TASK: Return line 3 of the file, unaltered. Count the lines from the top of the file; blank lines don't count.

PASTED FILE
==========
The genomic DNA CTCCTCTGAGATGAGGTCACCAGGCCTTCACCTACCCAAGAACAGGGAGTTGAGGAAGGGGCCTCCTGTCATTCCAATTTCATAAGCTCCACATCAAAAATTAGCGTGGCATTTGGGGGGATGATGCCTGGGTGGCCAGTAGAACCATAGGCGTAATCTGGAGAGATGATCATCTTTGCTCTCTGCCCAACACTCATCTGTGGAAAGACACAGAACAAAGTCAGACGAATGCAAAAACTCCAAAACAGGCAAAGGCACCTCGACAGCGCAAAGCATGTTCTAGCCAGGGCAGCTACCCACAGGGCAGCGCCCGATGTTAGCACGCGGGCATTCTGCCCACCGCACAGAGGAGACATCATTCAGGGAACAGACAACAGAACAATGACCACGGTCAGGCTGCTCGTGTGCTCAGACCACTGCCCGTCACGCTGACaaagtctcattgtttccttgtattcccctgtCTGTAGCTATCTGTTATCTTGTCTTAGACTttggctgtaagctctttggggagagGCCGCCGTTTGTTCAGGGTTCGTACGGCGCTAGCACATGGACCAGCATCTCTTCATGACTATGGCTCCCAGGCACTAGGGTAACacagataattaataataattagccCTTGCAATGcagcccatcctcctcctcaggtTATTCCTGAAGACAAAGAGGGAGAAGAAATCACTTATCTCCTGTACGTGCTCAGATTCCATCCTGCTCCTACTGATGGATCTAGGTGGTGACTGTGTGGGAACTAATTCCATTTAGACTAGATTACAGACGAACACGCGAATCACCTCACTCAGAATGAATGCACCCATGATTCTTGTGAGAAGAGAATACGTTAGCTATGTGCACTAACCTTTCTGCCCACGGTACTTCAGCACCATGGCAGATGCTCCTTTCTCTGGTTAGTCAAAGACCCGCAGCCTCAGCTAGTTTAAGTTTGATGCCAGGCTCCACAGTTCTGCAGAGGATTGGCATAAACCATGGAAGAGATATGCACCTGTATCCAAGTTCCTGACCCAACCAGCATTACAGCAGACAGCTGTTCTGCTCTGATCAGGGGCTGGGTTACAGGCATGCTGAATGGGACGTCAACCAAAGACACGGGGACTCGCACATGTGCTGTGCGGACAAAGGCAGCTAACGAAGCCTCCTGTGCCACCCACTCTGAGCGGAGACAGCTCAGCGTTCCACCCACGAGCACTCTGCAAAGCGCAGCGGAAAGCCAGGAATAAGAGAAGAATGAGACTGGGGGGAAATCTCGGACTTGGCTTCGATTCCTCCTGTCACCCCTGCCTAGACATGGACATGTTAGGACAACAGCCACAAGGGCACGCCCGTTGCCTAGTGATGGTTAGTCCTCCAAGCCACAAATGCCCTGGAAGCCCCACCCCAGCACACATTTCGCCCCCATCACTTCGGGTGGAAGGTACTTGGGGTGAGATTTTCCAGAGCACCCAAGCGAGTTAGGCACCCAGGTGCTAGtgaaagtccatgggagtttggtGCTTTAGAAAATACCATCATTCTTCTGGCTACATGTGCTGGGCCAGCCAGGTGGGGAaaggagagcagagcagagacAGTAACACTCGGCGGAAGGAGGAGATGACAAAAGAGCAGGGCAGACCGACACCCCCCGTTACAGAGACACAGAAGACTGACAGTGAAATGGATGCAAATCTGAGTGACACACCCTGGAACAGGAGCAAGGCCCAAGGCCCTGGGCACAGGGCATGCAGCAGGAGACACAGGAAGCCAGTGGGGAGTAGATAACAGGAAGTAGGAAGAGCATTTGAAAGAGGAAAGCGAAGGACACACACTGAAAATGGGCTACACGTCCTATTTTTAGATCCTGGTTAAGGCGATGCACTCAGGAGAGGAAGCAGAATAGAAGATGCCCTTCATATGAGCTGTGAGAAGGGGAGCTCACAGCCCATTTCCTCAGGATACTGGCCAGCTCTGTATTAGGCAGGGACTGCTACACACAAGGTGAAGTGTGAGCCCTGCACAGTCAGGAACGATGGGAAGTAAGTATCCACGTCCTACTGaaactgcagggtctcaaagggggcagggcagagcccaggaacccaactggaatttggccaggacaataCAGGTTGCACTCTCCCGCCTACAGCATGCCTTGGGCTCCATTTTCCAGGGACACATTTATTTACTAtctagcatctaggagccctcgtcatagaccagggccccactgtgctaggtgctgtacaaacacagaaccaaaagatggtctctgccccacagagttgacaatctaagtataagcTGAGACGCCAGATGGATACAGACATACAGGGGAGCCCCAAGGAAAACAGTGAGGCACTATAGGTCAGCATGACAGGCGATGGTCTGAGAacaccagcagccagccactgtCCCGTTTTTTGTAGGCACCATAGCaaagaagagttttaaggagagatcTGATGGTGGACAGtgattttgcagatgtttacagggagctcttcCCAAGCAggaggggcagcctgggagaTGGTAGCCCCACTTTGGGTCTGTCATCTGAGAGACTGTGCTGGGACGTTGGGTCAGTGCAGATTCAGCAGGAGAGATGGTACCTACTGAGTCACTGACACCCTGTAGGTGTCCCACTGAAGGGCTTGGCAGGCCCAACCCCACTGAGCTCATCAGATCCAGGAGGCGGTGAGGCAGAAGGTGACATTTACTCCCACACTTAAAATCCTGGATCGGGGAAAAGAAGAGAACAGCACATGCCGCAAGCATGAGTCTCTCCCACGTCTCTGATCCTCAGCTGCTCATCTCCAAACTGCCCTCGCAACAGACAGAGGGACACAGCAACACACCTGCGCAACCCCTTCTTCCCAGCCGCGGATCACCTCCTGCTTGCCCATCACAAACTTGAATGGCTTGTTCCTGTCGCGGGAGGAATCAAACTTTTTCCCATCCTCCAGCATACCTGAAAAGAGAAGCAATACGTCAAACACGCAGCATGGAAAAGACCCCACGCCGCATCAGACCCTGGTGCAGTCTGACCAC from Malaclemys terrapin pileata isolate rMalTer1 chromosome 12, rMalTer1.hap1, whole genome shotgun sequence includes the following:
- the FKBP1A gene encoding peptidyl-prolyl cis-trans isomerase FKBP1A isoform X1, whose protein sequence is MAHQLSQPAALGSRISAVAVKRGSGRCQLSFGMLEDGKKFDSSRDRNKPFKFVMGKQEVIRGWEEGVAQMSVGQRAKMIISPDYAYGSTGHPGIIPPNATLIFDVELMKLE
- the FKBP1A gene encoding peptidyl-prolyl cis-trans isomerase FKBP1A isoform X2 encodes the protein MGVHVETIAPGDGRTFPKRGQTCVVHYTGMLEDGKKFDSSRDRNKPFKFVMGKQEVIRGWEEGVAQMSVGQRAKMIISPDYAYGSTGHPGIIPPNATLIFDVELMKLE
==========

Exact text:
- the FKBP1A gene encoding peptidyl-prolyl cis-trans isomerase FKBP1A isoform X2 encodes the protein MGVHVETIAPGDGRTFPKRGQTCVVHYTGMLEDGKKFDSSRDRNKPFKFVMGKQEVIRGWEEGVAQMSVGQRAKMIISPDYAYGSTGHPGIIPPNATLIFDVELMKLE